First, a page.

From the prologue: We came home because we were failures. We wouldn’t admit that, of course, not at first, not to ourselves, and certainly not to anyone else. We said we came home because our mother was ill, because we needed a break, a momentary pause before setting off for The Next Big Thing. But the truth was, we had failed, and rather than let anyone else know, we crafted careful excuses and alibis, and wrapped them around ourselves like a cloak to keep out the cold truth. The first stage: denial.
When their mother gets cancer, the three Andreas sisters return home: Rose, the shy homebody eldest sister, can’t seem to leave her hometown for the man she loves, the glamorous Bean or Bianca comes home from New York City, and the youngest Cordy suddenly resurfaces. The Andreas family is kind of eccentric: they love books and TV is something that other families watch. Their father is a Shakespeare scholar and communicates using Shakespeare almost all the time. Even the three sisters are named after Shakespearean characters. They are all grappling with their problems and trying to come to terms with their relationship towards each other. And meanwhile, their mother is very ill and Cordy is pregnant.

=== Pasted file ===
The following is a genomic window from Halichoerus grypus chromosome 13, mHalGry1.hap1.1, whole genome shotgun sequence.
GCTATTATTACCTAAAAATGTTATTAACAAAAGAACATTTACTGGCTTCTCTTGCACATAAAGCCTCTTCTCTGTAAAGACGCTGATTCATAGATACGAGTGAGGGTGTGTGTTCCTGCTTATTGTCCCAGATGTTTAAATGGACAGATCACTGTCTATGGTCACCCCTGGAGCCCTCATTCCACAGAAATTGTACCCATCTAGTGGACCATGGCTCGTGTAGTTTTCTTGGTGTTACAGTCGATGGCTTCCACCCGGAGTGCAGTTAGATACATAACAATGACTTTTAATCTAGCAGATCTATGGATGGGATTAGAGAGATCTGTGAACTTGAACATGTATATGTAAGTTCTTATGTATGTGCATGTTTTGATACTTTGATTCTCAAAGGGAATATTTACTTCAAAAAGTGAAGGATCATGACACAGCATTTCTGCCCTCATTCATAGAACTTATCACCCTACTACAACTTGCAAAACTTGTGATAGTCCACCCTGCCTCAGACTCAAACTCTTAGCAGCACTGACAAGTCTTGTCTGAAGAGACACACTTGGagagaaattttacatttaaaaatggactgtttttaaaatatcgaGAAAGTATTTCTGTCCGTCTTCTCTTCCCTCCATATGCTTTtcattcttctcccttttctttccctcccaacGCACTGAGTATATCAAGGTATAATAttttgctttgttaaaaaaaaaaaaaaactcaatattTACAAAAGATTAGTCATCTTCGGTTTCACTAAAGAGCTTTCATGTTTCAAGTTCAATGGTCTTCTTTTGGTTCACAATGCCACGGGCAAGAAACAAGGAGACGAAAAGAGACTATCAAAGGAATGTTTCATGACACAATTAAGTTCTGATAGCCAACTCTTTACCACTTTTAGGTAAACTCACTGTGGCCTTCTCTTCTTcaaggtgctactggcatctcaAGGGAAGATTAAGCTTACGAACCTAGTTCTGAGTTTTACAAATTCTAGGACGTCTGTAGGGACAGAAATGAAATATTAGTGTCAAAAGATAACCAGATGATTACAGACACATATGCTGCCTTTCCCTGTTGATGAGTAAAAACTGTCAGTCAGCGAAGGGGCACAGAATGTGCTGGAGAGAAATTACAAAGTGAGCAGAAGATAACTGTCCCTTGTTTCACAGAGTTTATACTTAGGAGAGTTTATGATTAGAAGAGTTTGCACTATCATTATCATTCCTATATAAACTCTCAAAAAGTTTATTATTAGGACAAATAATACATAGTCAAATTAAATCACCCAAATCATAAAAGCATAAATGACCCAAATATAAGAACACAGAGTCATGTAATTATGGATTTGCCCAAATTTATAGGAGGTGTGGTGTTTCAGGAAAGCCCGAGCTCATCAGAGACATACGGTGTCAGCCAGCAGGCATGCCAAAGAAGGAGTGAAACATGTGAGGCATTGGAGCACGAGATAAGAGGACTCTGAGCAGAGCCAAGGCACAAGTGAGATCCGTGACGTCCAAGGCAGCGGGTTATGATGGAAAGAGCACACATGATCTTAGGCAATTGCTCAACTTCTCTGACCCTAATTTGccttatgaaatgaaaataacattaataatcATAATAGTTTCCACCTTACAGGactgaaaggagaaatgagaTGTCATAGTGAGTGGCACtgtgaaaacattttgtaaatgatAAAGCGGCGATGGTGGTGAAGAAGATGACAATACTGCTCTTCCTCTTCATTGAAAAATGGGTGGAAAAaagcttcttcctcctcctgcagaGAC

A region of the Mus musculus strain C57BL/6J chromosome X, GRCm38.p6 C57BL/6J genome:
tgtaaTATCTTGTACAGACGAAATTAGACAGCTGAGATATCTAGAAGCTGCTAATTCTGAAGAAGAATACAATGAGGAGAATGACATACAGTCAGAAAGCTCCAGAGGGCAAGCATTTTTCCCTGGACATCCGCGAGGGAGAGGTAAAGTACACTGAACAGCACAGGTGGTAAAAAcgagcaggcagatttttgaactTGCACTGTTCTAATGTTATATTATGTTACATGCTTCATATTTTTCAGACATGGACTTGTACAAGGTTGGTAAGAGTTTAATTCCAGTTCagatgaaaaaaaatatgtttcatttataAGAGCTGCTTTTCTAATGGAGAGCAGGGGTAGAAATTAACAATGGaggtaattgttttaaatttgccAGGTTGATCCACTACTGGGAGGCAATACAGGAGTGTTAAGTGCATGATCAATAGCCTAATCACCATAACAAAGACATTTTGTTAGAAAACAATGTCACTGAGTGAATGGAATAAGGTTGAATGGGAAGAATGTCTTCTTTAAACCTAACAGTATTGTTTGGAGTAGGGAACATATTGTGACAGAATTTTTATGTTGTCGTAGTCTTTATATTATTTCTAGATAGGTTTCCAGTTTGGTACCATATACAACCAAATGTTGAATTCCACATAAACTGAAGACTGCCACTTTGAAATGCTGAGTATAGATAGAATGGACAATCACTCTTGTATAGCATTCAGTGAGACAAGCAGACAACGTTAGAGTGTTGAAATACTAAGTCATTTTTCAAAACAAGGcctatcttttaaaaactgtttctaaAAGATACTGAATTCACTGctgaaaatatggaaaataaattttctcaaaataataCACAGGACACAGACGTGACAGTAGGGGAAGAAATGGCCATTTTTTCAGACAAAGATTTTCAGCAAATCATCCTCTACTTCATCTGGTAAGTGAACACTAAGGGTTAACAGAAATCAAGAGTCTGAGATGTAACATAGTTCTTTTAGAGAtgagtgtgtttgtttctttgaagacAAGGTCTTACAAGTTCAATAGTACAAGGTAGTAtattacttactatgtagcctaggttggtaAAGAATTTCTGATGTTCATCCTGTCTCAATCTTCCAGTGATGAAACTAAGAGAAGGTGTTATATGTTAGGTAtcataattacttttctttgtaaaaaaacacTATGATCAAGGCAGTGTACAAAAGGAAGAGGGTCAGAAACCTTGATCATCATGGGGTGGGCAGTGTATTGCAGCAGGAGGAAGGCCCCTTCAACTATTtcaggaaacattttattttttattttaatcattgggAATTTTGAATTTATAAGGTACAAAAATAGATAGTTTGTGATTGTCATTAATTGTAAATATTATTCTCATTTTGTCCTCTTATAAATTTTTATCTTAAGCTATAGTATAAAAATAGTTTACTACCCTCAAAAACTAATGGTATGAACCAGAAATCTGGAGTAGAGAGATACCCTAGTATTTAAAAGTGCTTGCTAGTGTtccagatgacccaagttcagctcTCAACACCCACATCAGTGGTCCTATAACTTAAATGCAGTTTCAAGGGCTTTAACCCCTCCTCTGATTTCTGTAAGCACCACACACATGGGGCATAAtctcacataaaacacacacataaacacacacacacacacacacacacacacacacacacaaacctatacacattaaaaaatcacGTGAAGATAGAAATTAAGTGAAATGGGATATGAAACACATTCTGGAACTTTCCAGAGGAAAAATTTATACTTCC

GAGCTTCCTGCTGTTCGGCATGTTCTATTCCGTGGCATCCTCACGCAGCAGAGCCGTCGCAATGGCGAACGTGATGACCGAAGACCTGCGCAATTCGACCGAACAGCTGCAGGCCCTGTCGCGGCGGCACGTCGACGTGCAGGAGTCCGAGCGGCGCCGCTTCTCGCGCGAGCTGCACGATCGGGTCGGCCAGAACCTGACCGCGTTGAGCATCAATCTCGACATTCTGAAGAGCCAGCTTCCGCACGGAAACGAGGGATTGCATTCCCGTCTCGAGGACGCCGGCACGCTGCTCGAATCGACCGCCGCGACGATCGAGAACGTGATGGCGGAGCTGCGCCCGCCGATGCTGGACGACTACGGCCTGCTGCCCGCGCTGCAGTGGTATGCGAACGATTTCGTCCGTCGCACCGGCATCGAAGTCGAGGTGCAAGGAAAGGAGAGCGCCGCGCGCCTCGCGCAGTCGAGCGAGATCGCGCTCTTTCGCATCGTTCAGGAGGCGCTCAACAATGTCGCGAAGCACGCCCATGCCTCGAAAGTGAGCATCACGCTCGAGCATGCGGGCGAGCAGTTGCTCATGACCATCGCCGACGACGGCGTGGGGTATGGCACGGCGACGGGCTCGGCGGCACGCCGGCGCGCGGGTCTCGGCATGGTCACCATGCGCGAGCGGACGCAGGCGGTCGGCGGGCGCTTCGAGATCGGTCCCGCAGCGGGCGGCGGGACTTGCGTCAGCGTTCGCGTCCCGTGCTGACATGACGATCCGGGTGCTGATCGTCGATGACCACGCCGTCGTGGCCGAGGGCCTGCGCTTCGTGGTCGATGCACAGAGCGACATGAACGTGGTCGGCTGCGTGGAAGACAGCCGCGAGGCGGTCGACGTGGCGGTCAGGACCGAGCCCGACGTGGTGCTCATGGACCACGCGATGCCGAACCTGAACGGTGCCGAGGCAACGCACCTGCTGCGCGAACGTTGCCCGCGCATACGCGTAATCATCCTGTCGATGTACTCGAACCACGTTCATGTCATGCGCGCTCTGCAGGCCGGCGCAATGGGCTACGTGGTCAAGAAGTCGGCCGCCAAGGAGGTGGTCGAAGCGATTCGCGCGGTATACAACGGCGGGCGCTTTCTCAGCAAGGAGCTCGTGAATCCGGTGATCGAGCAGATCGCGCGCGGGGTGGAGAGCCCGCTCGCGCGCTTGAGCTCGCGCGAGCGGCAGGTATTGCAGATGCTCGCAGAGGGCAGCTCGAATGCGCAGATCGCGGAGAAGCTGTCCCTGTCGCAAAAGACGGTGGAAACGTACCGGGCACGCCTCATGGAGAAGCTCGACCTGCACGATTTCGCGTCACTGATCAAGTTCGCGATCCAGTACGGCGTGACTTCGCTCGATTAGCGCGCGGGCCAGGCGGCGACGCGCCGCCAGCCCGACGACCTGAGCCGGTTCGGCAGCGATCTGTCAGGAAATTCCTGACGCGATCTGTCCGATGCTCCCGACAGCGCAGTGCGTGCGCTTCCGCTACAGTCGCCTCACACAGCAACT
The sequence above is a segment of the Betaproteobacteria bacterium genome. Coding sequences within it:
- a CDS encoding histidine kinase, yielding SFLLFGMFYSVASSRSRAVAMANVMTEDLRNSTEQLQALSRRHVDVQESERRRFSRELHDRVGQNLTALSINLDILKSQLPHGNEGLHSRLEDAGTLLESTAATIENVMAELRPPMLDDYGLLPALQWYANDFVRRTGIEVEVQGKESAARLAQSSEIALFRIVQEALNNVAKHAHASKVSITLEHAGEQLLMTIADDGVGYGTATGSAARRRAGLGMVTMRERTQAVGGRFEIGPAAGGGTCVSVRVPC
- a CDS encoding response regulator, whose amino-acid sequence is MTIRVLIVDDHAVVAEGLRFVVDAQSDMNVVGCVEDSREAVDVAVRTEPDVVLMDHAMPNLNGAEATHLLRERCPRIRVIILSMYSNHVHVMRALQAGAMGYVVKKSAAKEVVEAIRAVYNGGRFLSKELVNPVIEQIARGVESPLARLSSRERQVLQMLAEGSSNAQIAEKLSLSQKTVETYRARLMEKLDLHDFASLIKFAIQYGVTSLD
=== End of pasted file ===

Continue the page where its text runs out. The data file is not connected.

The narration of The Weird Sisters was very interesting. It was really narrated by all three sisters at the same time. No “I’s” or “me’s” are every used; instead “our’s” and “we’s”. It was a bit confusing, but effective. It really emphasizes the way the sisters are connected, though they may seem different and not always get along. As it says on the cover, “See, we love each other. We just don’t happen to like each other very much.” This isn’t really my favorite type of fiction: family relationships and problems, but it was an enjoyable read.
Read The Weird Sisters:
- if you are interested in Shakespeare
- if you like books set in small towns (in Ohio)
- if you like books about cancer
- if you like books about sisters
- if you like books about family relationships
|Very Good! I would recommend this book!|